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Possession of a registration certificate creates a rebuttable presumption that the work in question is copyrightable. 17 U.S.C.S. § 410(c). The presumption generally is not overcome by an "innocent misstatement." It may be overcome, however, by proof of deliberate misrepresentation.
Appellant Whimsicality, Inc. ("Whimsicality") and appellee Rubie's Costume Co., Inc. ("Rubie's") are competing costume designers and manufacturers. Believing that Rubie's was selling "knock-offs" of its costumes, Whimsicality commenced the instant action and sought initially a preliminary injunction to prevent further manufacture and sale of the alleged knock-offs. The complaint alleged copyright infringement and unfair competition, in violation of § 43(a) of the Lanham Act, 15 U.S.C. § 1125(a)(1988). The district court held that Whimsicality had registered a copyright on its costumes, but that the costumes were not copyrightable, thus, it granted summary judgment in favor of Rubie's on the copyright claim. The district court refused Rubie’s request for attorney’s fees. Whimsicality and Rubie’s both sought review.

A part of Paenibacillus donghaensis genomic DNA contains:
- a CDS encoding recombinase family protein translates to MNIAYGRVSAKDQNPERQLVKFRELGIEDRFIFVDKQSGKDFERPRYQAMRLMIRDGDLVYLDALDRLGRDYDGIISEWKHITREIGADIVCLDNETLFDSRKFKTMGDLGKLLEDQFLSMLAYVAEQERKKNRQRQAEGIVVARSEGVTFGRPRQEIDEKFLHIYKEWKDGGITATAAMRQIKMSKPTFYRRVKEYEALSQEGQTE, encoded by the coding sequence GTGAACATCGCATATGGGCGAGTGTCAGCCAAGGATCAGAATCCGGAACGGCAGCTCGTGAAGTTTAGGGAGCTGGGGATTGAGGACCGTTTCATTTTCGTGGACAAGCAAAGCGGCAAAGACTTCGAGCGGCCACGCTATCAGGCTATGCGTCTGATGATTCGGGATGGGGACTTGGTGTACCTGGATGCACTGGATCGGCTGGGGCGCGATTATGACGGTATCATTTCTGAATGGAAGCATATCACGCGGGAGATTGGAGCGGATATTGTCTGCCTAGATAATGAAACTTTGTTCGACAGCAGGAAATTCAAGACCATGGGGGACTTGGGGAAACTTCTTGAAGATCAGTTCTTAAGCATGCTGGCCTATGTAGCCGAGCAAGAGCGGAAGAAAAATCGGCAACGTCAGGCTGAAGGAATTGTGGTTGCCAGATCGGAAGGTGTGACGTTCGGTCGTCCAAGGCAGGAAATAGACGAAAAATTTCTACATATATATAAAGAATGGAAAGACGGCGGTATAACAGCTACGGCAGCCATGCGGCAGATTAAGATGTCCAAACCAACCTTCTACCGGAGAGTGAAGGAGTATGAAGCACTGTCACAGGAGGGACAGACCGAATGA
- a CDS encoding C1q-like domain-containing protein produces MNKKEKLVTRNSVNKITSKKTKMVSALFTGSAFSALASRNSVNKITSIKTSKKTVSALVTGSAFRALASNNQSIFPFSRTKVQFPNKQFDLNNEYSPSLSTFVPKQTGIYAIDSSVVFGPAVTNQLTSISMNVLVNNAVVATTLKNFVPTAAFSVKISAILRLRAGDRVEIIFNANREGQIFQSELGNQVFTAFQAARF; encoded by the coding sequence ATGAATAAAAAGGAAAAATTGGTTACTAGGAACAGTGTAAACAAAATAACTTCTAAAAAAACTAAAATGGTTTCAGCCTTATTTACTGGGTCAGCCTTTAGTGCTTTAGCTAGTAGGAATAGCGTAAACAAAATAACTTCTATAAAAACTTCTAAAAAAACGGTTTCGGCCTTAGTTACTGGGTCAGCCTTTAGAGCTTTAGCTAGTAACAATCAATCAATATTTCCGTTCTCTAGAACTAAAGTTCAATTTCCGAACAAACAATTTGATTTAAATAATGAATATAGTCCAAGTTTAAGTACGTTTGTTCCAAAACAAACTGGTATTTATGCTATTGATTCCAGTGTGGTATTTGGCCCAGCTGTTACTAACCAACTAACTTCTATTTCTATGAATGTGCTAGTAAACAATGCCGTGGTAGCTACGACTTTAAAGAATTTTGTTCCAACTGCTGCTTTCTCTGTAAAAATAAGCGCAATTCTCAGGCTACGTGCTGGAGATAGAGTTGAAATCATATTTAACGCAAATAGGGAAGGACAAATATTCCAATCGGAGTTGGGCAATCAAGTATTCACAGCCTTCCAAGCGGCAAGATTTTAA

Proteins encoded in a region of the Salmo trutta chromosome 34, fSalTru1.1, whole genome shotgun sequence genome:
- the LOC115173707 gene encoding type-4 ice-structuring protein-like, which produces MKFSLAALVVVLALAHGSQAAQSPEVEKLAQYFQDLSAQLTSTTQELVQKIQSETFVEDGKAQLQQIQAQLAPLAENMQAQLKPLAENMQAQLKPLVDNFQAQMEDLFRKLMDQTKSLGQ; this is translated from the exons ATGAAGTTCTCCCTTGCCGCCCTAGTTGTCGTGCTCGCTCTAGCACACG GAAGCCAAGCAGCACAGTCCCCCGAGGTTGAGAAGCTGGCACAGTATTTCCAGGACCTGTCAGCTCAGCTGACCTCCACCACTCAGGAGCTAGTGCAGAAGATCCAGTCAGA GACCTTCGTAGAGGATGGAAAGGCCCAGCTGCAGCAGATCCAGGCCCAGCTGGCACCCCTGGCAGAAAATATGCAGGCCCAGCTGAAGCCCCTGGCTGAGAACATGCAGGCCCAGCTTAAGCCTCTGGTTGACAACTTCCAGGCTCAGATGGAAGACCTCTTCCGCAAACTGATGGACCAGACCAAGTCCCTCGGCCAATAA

Although the court affirmed trial court's decision for Rubie’s, it did so on other grounds. The court noted that Whimsicality had registered its costumes as "soft sculptures," and it had done so with the knowledge that its costumes were not copyrightable. Thus, the court held that Whimsicality obtained its registrations by misrepresentation; registration was thus improper, and since proper registration was prerequisite to an infringement action, Rubie’s was properly granted summary judgment. In addition, because it found bad faith by Whimsicality, the court held that Rubie’s should have been awarded attorney fees pursuant to 17 U.S.C.S. § 505.